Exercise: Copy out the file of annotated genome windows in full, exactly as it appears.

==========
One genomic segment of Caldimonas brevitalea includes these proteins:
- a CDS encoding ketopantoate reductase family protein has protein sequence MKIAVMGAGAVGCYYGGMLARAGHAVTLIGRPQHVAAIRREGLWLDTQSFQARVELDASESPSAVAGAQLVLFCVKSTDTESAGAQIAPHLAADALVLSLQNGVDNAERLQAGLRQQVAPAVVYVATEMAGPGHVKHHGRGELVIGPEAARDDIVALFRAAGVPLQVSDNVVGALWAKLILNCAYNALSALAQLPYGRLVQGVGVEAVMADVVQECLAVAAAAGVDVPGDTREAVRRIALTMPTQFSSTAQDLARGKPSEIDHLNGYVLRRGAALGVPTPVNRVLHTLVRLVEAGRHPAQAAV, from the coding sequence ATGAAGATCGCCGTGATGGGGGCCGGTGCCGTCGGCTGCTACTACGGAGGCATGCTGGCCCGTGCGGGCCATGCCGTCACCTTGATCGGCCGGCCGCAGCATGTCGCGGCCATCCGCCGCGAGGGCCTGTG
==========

One genomic segment of Caldimonas brevitalea includes these proteins:
- a CDS encoding ketopantoate reductase family protein has protein sequence MKIAVMGAGAVGCYYGGMLARAGHAVTLIGRPQHVAAIRREGLWLDTQSFQARVELDASESPSAVAGAQLVLFCVKSTDTESAGAQIAPHLAADALVLSLQNGVDNAERLQAGLRQQVAPAVVYVATEMAGPGHVKHHGRGELVIGPEAARDDIVALFRAAGVPLQVSDNVVGALWAKLILNCAYNALSALAQLPYGRLVQGVGVEAVMADVVQECLAVAAAAGVDVPGDTREAVRRIALTMPTQFSSTAQDLARGKPSEIDHLNGYVLRRGAALGVPTPVNRVLHTLVRLVEAGRHPAQAAV, from the coding sequence ATGAAGATCGCCGTGATGGGGGCCGGTGCCGTCGGCTGCTACTACGGAGGCATGCTGGCCCGTGCGGGCCATGCCGTCACCTTGATCGGCCGGCCGCAGCATGTCGCGGCCATCCGCCGCGAGGGCCTGTG